I have to update my Doctrine entities to match records inside of (potentionaly very large) XML file. I have to also update ManyToMany associations according to data in the XML. This is what I do inside of a loop:

  1. get data from XML
  2. get entity from DB (if does not exist create new)
  3. set new entity properties
  4. get current entity associations (getter returns ArrayCollection object)
  5. clear all associations (by calling the ArrayCollection::clear())
  6. set new associations (by calling ArrayCollection::add() in sub-loop)
  7. persist entity by EntityManager

After the loop I call EntityManager::flush().

The problem is that flushing generates large amount of queries instead of updating/inserting/deleting multiple rows at once. For every entity are executed following queries:

  • SELECT to get entity from DB
  • UPDATE to update entity properties (this is actually skipped now as no properties changed ... yet)
  • DELETE to clear previous associations
  • INSERT to insert new associations

So in total for 305 records in XML i get 915 queries (I guess it could go up to 1220 queries if all entities would changed) which makes the import very slow.

I could take advantage of IdentityMap and pre-fetch entities before loop, but there are still the UPDATE/DELETE/INSERT queries.

  • Is there a way to let the flush method better optimize queries (use multi-insert, WHERE IN instead of multiple DELETE queries, etc.)?
  • Is this normal behaviour of flush method or am I doing something wrong?
  • Perhaps there is problem in the way how I update the associations of entity. Is there better way how to do this? (instead of "get/clear/add" method)
  • I am aware of that Doctrine is not intended for mass betch processing, but I think using it for XML imports is the best way how to avoid DB inconsitencies which could appear with a not-ORM approach. Is that right?
  • If the approach above is wrong, how should I solve the problem?

You're doing it right -- it's just slow, because the added abstraction of the ORM means you can't make the sorts of optimizations you'd like.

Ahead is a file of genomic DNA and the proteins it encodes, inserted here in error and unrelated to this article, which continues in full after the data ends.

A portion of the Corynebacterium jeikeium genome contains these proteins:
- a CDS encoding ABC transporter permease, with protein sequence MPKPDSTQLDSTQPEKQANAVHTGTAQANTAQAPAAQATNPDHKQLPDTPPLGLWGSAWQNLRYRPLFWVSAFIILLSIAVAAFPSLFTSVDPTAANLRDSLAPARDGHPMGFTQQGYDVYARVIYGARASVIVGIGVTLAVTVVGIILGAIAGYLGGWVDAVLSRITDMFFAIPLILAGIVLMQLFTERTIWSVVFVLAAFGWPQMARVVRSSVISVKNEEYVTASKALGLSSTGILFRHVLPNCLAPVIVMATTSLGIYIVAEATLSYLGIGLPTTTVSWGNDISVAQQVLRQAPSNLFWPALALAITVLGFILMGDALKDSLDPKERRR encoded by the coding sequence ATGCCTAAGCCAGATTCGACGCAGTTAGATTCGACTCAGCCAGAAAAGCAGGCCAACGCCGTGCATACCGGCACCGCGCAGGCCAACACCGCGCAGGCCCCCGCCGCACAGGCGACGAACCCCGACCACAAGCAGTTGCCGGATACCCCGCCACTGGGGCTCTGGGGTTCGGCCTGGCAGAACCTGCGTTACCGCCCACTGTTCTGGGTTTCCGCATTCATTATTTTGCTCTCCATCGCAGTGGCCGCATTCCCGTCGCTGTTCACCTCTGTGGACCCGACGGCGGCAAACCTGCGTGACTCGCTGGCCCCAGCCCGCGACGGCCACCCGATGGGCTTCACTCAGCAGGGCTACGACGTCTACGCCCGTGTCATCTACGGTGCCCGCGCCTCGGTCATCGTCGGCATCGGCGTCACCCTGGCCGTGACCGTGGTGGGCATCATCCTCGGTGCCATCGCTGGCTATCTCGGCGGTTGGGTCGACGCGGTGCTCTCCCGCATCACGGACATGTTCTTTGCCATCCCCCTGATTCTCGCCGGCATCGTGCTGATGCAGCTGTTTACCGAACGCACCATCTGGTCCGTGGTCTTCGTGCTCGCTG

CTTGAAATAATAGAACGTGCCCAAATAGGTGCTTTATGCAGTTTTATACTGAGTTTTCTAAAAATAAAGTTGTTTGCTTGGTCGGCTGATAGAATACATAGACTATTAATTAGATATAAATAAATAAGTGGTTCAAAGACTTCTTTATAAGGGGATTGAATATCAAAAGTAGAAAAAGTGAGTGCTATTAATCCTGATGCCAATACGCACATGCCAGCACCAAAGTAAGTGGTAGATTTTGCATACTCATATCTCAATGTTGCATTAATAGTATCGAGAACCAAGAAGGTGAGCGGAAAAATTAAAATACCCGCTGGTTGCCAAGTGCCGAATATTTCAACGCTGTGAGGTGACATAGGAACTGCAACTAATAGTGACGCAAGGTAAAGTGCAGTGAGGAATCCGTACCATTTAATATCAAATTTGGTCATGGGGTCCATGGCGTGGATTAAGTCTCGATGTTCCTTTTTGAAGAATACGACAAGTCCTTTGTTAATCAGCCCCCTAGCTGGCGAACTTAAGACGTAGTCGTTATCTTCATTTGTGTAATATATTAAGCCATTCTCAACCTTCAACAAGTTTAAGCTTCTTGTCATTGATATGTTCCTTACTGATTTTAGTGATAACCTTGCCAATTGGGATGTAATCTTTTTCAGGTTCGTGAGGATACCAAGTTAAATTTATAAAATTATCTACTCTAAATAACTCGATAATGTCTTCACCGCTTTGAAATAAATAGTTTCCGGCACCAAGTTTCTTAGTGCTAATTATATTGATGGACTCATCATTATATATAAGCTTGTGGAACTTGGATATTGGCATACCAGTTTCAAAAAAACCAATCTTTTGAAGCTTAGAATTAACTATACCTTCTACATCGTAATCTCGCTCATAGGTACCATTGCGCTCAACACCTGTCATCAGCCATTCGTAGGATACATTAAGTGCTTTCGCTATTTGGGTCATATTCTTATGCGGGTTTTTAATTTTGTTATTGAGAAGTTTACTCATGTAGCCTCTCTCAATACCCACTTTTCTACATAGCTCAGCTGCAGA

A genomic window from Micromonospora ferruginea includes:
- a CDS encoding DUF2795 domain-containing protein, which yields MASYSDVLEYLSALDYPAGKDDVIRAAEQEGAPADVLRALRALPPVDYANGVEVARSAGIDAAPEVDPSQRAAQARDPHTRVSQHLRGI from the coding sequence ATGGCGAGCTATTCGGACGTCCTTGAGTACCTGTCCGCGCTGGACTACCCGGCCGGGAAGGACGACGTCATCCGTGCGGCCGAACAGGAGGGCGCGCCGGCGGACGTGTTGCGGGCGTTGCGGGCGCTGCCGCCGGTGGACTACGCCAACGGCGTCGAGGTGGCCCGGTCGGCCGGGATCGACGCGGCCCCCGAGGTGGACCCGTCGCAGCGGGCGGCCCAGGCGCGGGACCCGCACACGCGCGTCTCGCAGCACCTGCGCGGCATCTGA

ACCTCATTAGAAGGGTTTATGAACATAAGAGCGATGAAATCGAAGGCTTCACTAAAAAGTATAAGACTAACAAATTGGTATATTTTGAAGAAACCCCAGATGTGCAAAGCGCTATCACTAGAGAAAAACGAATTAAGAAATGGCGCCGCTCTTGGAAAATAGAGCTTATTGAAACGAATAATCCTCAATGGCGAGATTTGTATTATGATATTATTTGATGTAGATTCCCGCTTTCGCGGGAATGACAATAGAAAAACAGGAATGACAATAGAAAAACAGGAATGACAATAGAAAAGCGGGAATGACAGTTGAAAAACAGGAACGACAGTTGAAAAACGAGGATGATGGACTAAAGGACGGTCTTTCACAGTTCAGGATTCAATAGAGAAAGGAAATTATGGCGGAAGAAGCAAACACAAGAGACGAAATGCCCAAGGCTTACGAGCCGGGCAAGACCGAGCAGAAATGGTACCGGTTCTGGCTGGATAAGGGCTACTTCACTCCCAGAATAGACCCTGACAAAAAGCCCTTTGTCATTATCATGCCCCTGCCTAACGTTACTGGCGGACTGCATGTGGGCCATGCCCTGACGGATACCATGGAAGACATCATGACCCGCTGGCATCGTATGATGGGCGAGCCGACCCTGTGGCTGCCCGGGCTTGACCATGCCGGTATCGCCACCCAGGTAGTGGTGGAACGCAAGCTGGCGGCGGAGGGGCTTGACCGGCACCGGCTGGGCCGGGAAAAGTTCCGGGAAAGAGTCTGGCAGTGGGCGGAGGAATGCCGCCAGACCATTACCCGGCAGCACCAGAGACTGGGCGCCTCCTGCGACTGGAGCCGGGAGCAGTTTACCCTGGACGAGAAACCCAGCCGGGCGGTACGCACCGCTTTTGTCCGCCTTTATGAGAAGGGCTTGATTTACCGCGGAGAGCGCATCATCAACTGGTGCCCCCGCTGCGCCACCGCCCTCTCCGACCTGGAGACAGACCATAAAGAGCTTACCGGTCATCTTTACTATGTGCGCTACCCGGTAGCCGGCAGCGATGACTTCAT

That said, the EntityManager does get slow on transactions that large. If you don't absolutely need them all in one big transaction, you can probably get more performant code by flush()ing and then clear()ing the EM every 20-200 iterations of your loop.

If that doesn't get you enough performance, the only alternative that I can think of is to revert to custom code that runs custom SQL directly against your DBMS.

I know this isn't a great answer, but at least I can tell you that you're not crazy.

------ edit ------

From official Doctrine2 article on Batch processing:

Some people seem to be wondering why Doctrine does not use multi-inserts (insert into (...) values (...), (...), (...), ...

First of all, this syntax is only supported on mysql and newer postgresql versions. Secondly, there is no easy way to get hold of all the generated identifiers in such a multi-insert when using AUTO_INCREMENT or SERIAL and an ORM needs the identifiers for identity management of the objects. Lastly, insert performance is rarely the bottleneck of an ORM. Normal inserts are more than fast enough for most situations and if you really want to do fast bulk inserts, then a multi-insert is not the best way anyway, i.e. Postgres COPY or Mysql LOAD DATA INFILE are several orders of magnitude faster.

These are the reasons why it is not worth the effort to implement an abstraction that performs multi-inserts on mysql and postgresql in an ORM.

Also there is a significant difference in performance when using remote vs local database as overhead of sending each query to remote server is quite large. The overhead is much lower while using local database thanks to transactions and DB optimizations. (e.g. 70sec lowered to 300ms in the case of example in the question)

  • 5
    +1 for telling me that I am not crazy :) – Petr Peller Jan 3 '12 at 10:29
  • 3
    According to my research there is no way how to better optimize the import while still using the ORM. I've added some information to the answer for potential future googlers. – Petr Peller Jan 13 '12 at 13:31
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    After adding $em->clear(), the persistance works so much faster, totally solved my problem. If you want even faster insertion, disable index rebuilding upon every insert query. $conn->prepare('SET autocommit=0;')->execute(), and after queries, do $conn->prepare('COMMIT;')->execute(); – tomazahlin Dec 1 '14 at 19:40
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    @tomazahlin In fact, the connection class has support for explicitly handling transactions: doctrine-orm.readthedocs.org/en/latest/reference/… – timdev Dec 2 '14 at 17:27

Not sure if this directly answers the question posed by the original poster but hopefully this will help others with Doctrine speed issues when flushing.

...With regards to flush speed make sure your xdebug profiler is not on.

;xdebug.profiler_enable = 1
;xdebug.profiler_output_name = "cachegrind.out.%t.%s.%p"
;xdebug.profiler_output_dir = "C:\xampp\tmp"

As an example of how much this affected a Doctrine flush operation in my case, it was 55 seconds for 3000 records whereas with the profiler turned off it was 5 seconds!

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